A Mentor-on-the-Lake woman said her instincts must have kicked in when a deer pursued her on her property.
“The only thing I know that saved me (is) I was on blacktop and she couldn’t get a good grip,” on the surface, said Cindy Frost of Salida Road. “I was zig-zagging and she was slipping. Had I been on grass, I don’t think I would have been that lucky. Somehow, by the grace of God, I was able to get in my house.”
Frost called police twice about the doe, whose fawn has been living under brush in her back yard. She said she is afraid to go outdoors or to take out her three small dogs without supervision. She asked police to assist once. Other times, she has a neighbor stand by with a baseball bat.
“People need to be aware this mom is irate,” she said. “I’m just afraid for kids that are out there.”
She said many deer have used the same space to have their babies, but she’s never encountered one so aggressive before. She recounted the June 2 harrowing experience, when she took her dogs out in the yard and turned around to see the doe at arm’s length. She screamed at it, but it started coming at her.
“I was beating her off with a dog leash and my fist,” said Frost, who fell twice during the incident. She said two dogs made it to the front door, but she had to grab a third. “When I got in the door, I literally collapsed. She circled my house three times. …
“Every time I leave my house now I’m looking all around. I come in before dark, because I’m afraid of being hurt.”
Frost contacted police and the Ohio Department of Natural Resources Division of Wildlife, but was told there is little they could do.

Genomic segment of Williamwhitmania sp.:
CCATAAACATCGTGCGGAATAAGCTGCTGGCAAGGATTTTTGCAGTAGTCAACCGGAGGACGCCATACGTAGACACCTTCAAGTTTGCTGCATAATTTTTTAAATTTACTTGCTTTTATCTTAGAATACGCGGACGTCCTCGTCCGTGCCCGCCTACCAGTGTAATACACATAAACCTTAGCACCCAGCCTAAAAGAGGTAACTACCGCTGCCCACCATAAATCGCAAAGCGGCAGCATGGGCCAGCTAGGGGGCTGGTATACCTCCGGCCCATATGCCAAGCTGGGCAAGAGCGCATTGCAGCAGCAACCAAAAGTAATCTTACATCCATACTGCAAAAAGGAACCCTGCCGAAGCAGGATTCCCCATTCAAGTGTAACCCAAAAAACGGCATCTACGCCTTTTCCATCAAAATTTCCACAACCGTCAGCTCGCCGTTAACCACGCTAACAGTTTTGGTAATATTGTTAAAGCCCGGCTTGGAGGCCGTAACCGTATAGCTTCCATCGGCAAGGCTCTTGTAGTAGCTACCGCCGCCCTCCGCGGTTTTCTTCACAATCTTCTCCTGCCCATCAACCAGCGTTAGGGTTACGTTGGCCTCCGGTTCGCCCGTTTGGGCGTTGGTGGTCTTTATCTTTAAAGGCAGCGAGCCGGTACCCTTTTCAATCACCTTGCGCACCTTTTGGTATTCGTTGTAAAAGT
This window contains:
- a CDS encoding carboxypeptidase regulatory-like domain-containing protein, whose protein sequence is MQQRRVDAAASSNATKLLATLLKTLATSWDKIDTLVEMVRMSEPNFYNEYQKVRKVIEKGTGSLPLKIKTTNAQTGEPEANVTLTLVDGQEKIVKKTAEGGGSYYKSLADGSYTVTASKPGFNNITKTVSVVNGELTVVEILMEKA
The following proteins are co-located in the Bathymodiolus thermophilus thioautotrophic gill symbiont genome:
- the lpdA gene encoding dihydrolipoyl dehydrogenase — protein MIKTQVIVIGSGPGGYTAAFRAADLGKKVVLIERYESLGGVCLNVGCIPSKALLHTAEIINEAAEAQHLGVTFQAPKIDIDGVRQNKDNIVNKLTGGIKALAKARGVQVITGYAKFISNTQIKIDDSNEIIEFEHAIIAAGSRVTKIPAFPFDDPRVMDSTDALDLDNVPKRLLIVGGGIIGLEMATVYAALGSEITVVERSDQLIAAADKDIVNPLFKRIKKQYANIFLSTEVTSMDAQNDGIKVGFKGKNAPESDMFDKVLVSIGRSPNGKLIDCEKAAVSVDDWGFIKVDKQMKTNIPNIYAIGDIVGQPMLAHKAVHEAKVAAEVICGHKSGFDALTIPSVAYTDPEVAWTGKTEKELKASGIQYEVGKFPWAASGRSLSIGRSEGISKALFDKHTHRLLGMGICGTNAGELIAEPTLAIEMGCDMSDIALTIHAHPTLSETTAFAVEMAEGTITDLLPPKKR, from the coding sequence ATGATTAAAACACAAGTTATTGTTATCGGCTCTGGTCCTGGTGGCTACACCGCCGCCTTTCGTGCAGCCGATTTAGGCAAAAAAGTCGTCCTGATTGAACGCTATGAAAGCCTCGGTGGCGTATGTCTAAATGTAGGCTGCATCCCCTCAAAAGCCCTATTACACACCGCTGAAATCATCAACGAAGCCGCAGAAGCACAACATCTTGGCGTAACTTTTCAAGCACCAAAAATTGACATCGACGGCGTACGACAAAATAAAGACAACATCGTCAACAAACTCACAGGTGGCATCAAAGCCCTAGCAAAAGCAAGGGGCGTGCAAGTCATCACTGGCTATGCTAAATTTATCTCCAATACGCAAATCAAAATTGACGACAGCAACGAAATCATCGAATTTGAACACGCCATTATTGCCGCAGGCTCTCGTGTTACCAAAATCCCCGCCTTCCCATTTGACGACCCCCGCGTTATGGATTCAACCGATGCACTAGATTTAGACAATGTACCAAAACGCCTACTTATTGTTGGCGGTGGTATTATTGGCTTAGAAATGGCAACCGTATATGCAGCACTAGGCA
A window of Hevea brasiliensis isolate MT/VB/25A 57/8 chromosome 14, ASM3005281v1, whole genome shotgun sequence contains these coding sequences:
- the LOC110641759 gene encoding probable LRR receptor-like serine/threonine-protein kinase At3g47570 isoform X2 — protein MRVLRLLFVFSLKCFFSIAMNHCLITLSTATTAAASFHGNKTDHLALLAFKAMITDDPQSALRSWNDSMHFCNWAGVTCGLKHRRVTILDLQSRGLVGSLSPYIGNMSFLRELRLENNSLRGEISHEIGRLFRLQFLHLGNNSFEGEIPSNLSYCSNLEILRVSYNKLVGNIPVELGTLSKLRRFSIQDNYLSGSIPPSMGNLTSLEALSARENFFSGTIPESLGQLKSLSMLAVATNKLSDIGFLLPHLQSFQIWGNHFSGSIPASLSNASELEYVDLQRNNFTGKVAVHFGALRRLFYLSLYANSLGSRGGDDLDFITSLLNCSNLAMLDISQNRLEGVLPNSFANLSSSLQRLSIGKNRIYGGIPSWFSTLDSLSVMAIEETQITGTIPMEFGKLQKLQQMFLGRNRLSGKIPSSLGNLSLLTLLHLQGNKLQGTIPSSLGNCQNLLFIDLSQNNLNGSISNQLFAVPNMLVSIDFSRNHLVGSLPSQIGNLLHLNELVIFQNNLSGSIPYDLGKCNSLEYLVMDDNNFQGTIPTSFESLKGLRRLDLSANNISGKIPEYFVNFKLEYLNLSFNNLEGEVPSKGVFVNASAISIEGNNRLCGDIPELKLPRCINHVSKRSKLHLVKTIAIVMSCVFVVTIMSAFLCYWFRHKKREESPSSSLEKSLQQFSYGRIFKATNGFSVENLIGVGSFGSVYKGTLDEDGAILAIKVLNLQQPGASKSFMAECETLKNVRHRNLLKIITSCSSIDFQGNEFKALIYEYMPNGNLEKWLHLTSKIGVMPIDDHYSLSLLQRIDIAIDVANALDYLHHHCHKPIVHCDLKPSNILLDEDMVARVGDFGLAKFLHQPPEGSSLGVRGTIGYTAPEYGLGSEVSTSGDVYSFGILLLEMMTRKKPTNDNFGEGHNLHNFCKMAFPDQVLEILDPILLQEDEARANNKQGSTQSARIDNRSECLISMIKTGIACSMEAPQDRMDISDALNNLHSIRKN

The Division receives many calls per week from the public about such occurrences involving animals protecting their babies.
“Considering the deer population is thriving in areas where humans also live, I would venture to say that such encounters are quite common,” said Jamey Emmert, ODNR wildlife communications specialist. “I suggest that people give wildlife as much space as possible and respect wildlife. Many times, people approach baby animals because they appear harmless and fearless of humans, but this is not a good idea, especially for the reason being that mom is likely nearby, even if she’s out of sight, and she will do anything to protect her young.”
Emmert warned parents not to allow their children near baby wild animals and to secure pets.
“It’s unsafe for children because of the risks of being bitten, scratched or contracting an illness from the animal,” she said. “Also, it’s unfair to stress the animals or habituate them.”
Mentor-on-the-Lake Mayor David Eva said he doesn’t get many deer-related calls.
“As was explained to me, this is the birthing season for deer,” he said. “I believe the doe gave birth in the woods and it takes a couple of days after birth before the fawn moves the doe. I think this is an isolated incident in Mentor-on-the-Lake.”
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